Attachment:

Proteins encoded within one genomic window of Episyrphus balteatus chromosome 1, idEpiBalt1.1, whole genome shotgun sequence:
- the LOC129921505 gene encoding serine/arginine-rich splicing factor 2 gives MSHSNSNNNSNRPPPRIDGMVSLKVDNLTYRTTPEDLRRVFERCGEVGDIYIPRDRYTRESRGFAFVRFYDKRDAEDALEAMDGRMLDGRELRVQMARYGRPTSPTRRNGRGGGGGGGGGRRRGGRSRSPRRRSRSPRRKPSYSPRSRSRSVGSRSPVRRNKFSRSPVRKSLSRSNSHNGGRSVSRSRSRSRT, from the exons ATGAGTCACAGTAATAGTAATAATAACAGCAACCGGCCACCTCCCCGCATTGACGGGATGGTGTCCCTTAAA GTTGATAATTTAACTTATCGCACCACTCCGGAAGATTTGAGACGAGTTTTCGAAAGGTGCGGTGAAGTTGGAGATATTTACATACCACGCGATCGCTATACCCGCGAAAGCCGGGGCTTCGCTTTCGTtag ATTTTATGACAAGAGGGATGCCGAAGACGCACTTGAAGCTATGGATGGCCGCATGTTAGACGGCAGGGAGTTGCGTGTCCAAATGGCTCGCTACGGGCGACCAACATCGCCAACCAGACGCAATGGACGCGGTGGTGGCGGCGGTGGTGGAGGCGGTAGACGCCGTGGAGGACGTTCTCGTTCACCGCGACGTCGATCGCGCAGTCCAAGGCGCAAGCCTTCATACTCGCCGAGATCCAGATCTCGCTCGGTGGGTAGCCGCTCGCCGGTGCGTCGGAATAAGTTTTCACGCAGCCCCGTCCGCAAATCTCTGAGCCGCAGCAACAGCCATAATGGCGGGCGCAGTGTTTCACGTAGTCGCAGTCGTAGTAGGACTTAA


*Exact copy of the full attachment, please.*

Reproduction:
Proteins encoded within one genomic window of Episyrphus balteatus chromosome 1, idEpiBalt1.1, whole genome shotgun sequence:
- the LOC129921505 gene encoding serine/arginine-rich splicing factor 2 gives MSHSNSNNNSNRPPPRIDGMVSLKVDNLTYRTTPEDLRRVFERCGEVGDIYIPRDRYTRESRGFAFVRFYDKRDAEDALEAMDGRMLDGRELRVQMARYGRPTSPTRRNGRGGGGGGGGGRRRGGRSRSPRRRSRSPRRKPSYSPRSRSRSVGSRSPVRRNKFSRSPVRKSLSRSNSHNGGRSVSRSRSRSRT, from the exons ATGAGTCACAGTAATAGTAATAATAACAGCAACCGGCCACCTCCCCGCATTGACGGGATGGTGTCCCTTAAA GTTGATAATTTAACTTATCGCACCACTCCGGAAGATTTGAGACGAGTTTTCGAAAGGTGCGGTGAAGTTGGAGATATTTACATACCACGCGATCGCTATACCCGCGAAAGCCGGGGCTTCGCTTTCGTtag ATTTTATGACAAGAGGGATGCCGAAGACGCACTTGAAGCTATGGATGGCCGCATGTTAGACGGCAGGGAGTTGCGTGTCCAAATGGCTCGCTACGGGCGACCAACATCGCCAACCAGACGCAATGGACGCGGTGGTGGCGGCGGTGGTGGAGGCGGTAGACGCCGTGGAGGACGTTCTCGTTCACCGCGACGTCGATCGCGCAGTCCAAGGCGCAAGCCTTCATACTCGCCGAGATCCAGATCTCGCTCGGTGGGTAGCCGCTCGCCGGTGCGTCGGAATAAGTTTTCACGCAGCCCCGTCCGCAAATCTCTGAGCCGCAGCAACAGCCATAATGGCGGGCGCAGTGTTTCACGTAGTCGCAGTCGTAGTAGGACTTAA